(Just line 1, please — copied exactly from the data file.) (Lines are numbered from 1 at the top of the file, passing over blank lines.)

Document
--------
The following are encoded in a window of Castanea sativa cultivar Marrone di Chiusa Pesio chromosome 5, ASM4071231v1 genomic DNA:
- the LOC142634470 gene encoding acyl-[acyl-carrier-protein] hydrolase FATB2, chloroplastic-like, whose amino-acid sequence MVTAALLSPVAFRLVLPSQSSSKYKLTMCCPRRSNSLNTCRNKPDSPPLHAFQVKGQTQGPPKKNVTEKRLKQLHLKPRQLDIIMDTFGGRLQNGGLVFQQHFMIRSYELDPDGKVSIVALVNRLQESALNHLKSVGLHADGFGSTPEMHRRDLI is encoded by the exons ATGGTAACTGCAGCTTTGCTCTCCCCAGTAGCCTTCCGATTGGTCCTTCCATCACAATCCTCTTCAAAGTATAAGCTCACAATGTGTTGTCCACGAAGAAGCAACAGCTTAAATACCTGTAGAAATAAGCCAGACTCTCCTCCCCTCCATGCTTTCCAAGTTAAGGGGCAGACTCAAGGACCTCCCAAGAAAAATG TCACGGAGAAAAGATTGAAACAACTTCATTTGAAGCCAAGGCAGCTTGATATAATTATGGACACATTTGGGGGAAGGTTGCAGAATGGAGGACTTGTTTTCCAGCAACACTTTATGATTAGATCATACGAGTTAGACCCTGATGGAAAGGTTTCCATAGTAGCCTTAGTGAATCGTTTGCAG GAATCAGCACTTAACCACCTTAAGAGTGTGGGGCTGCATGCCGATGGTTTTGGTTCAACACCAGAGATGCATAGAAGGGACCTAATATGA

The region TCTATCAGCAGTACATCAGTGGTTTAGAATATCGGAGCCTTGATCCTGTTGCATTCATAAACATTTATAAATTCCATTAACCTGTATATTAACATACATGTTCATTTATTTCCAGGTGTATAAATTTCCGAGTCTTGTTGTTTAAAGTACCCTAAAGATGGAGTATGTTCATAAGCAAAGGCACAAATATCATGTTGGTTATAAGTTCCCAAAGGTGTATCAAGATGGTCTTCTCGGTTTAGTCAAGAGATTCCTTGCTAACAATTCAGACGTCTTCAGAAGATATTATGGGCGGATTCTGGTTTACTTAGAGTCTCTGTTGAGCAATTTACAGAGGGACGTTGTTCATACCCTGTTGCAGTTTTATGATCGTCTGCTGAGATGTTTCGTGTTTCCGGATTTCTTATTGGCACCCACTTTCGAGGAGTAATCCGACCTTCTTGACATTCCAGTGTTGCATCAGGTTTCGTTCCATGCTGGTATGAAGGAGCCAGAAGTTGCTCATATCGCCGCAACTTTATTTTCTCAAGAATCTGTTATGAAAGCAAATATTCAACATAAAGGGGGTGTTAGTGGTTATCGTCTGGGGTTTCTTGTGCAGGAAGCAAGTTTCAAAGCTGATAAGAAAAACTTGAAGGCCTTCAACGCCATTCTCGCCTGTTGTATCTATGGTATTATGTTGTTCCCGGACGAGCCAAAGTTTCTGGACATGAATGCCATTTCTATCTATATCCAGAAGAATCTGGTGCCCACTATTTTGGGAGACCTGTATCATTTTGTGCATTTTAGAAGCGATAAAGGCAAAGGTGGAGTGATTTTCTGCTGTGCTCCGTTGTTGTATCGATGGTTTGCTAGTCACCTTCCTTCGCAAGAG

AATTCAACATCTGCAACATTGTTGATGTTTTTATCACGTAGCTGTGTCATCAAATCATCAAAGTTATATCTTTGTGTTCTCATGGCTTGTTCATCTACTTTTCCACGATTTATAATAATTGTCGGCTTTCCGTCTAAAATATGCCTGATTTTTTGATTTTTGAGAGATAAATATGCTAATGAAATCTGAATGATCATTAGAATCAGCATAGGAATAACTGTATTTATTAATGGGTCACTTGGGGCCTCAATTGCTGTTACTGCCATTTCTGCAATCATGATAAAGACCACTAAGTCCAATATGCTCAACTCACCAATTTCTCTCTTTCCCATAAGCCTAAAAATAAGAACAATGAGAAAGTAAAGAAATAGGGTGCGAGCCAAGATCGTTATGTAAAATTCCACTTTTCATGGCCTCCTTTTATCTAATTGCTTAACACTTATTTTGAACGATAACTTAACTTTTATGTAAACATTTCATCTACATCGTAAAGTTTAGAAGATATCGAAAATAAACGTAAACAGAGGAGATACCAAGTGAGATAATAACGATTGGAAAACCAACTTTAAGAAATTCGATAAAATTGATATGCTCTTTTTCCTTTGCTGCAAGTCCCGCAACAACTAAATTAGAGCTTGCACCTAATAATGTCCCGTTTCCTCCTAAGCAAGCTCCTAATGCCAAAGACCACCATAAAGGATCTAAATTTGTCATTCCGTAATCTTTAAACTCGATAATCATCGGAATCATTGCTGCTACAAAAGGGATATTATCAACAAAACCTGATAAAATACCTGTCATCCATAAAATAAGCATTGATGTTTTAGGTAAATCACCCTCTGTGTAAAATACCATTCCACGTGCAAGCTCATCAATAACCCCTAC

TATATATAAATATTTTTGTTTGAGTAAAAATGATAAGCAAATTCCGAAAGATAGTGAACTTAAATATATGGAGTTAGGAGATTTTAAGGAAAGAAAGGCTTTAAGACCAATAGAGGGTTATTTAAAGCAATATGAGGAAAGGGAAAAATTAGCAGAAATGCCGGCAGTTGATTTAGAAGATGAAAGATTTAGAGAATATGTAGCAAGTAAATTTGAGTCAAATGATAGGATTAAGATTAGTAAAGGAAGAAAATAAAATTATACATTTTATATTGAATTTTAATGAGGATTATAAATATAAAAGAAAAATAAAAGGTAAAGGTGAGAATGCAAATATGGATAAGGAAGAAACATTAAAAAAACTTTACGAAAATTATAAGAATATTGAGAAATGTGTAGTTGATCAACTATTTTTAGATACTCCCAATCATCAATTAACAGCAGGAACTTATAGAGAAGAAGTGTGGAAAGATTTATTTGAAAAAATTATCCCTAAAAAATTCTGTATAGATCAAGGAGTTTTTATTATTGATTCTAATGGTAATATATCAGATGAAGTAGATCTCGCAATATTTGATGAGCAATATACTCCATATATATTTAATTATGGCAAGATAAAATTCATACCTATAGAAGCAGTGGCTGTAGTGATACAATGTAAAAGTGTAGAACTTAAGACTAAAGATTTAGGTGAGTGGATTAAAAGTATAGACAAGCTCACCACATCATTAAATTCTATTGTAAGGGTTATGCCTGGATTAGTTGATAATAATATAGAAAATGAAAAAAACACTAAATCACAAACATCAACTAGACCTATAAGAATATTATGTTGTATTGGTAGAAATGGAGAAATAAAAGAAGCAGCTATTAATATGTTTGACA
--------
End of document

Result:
The following are encoded in a window of Castanea sativa cultivar Marrone di Chiusa Pesio chromosome 5, ASM4071231v1 genomic DNA: